New Horizons is the newest new church start in the Northwestern Association of the Iowa Conference. We began celebrating worship around a kitchen table in a farm house in rural Akron in January of 2006. Soon the Holy Spirit called us to start a new church with the founding tenants of: church should be fun, church should be a safe place to worship and church must be mission driven. On 29 January 2006 we began celebrating worship in the community room of a local bank. Since that time we have celebrated worship in the community room, the chapel of the local funeral home and in God’s glorious sunshine in the Akron city park. In our first year we completed forty two mission projects and continue to meet our goal of completing at least one mission project every fourteen days. Each time that we were in the park we had perfect weather. In August of 2008 we had the opportunity to find a temporary sacred space on the ground floor of the Akron Opera House. We continued to grow and an opportunity to expand to a space beside us became available in February of 2010. On February 29, 2010 we had a “Leap Day” Celebration as we actually leaped across a threshold into our new worship space that had been totally remodeled from a six room retail space into a totally open worship center. Since that time we have continued to grow in numbers and in spirit. We currently support two new church starts, one in Massachusetts, one in Alabama and a church revitalization here in Iowa.
      Because of our growth we are now offering two celebrations of worship every Sunday of the month except the last Sunday when we host a potluck meal for everyone. The 9:00 service may be considered as a traditional service while our “Next” service at 10:30 is a louder and faster service that is electronically driven by a laptop, a projector and a screen. Thanks to our younger tech driven members all I have to do is supply an idea and they format the service. Very exciting and challenging. We no longer “think outside the box”, because now we have no box.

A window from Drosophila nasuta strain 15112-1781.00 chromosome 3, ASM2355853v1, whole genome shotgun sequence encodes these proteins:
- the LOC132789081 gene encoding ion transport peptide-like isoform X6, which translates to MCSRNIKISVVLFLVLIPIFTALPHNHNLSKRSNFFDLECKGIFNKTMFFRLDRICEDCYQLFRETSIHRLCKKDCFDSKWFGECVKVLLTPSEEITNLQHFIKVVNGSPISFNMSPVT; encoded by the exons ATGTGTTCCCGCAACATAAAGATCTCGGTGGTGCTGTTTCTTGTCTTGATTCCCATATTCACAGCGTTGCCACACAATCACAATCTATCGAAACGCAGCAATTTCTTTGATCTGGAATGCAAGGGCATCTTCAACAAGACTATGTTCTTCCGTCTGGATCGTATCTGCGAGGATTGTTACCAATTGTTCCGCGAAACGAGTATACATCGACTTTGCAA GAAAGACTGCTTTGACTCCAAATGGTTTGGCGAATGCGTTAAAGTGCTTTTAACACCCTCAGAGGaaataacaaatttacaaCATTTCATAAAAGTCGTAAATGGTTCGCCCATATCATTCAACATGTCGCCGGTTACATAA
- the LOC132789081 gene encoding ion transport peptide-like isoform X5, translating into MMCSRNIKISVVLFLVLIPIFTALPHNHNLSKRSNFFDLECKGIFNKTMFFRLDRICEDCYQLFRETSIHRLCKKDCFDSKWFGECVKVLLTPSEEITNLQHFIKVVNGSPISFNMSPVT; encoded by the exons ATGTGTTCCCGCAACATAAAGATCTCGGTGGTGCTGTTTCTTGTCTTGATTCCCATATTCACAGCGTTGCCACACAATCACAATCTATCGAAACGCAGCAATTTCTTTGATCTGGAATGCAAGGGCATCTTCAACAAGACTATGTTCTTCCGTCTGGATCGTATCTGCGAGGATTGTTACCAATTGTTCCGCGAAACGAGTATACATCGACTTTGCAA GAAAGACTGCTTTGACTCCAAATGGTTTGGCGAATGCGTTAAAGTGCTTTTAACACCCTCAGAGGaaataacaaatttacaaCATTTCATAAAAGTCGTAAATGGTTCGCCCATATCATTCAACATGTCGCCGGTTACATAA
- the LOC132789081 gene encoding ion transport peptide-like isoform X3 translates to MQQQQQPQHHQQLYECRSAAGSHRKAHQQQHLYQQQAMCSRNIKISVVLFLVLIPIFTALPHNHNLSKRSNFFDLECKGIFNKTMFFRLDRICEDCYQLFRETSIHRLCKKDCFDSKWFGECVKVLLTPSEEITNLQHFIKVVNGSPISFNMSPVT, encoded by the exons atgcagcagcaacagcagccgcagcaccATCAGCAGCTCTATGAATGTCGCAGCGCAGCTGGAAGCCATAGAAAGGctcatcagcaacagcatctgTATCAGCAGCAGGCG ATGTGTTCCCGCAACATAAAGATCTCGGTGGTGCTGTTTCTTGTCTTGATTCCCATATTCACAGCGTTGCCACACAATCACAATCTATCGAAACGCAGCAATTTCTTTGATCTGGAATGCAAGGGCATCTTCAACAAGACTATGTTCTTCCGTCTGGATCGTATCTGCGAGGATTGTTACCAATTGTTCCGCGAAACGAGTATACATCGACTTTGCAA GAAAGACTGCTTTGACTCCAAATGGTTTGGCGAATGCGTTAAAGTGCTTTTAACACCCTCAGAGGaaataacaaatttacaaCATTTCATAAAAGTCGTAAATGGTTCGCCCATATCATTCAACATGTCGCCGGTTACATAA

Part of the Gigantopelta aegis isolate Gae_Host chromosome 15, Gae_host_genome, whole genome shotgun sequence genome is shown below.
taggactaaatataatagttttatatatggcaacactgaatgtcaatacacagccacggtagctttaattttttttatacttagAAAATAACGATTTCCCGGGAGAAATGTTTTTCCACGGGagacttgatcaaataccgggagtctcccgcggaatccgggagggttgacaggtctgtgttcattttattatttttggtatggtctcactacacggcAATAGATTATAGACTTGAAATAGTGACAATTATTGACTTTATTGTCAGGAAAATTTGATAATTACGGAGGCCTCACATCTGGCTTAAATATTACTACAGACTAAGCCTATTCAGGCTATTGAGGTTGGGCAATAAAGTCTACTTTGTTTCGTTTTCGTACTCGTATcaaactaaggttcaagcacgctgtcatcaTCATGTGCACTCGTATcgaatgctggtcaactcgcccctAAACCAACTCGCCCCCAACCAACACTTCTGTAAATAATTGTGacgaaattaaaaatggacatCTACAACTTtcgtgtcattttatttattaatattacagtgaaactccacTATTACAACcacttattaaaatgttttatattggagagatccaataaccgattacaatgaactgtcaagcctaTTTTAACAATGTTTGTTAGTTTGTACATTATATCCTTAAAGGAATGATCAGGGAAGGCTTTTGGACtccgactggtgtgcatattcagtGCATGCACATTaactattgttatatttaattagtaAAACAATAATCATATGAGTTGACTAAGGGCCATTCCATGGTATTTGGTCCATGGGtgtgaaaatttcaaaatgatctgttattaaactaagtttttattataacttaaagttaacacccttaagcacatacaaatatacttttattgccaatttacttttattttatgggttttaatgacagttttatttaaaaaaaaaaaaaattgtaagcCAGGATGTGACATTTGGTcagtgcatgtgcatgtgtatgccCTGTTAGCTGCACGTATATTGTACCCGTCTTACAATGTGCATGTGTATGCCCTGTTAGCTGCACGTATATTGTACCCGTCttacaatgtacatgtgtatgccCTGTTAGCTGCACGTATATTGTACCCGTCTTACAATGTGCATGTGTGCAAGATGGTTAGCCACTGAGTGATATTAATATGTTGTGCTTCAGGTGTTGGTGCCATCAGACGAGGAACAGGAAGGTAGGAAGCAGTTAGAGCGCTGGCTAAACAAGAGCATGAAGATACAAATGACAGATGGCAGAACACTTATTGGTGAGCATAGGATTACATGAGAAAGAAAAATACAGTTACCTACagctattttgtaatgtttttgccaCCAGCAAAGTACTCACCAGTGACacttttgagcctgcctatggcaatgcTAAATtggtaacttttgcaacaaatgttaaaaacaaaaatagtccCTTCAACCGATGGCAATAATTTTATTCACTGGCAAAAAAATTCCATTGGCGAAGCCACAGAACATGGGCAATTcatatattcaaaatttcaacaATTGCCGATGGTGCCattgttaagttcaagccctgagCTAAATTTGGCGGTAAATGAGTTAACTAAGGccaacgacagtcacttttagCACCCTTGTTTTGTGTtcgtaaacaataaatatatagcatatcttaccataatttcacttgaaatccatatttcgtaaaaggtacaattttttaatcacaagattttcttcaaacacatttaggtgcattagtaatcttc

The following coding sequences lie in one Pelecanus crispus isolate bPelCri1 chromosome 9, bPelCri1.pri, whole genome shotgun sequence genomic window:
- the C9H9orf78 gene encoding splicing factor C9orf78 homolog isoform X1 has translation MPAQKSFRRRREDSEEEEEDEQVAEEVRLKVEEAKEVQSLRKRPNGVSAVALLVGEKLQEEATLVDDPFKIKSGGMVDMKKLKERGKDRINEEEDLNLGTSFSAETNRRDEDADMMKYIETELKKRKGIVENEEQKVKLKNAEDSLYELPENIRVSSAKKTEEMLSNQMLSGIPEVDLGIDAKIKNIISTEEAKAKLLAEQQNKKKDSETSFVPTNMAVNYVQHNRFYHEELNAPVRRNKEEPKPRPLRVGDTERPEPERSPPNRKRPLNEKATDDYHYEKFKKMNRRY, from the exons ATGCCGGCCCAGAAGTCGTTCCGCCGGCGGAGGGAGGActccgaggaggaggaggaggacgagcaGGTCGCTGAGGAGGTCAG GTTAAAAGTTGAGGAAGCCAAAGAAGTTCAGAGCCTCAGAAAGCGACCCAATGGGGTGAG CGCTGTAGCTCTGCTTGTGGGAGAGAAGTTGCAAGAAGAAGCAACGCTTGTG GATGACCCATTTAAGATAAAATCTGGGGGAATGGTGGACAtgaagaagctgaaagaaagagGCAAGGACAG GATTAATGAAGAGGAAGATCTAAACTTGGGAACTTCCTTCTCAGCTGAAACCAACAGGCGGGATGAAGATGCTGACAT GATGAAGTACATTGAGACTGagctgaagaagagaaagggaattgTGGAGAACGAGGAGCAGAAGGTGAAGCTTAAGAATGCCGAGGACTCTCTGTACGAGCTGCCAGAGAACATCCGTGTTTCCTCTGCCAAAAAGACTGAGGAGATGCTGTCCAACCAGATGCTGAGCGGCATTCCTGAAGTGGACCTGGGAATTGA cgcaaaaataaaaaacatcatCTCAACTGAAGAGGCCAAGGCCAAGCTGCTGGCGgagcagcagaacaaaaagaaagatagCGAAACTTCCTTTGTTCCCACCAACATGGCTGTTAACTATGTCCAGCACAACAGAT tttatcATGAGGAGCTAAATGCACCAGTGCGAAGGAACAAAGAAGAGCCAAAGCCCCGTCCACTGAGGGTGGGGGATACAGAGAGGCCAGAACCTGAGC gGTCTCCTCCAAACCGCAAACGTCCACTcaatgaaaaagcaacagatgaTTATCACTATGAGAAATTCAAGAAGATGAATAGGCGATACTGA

If you have any further questions or comments please contact me at the above email address or by phone at 712.259.4575, if I have reception I will answer, if not I will return your call as soon as I am able.

      Keep growing those white hairs, they are a sign of your success in your life’s journey,

      Steve Jewett, Pastor
      New Horizons United Church of Christ

  3. Nicole Havelka says:

    Perhaps I was a little hasty myself. :-) I’m suggesting that church leaders might benefit from simply moving forward and reacting to changing circumstances rather than spending a lot of time pondering and “pysching ourselves out” before acting. For example, we might see a need for after school care in the community and simply open our doors from 3-5 p.m. rather than go to seemingly endless meeting to make plans for an after school program. Or we might see that people have new preferences in worship and try to adapt to that rather than getting stuck in “we’ve never done it that way before.” Does that help?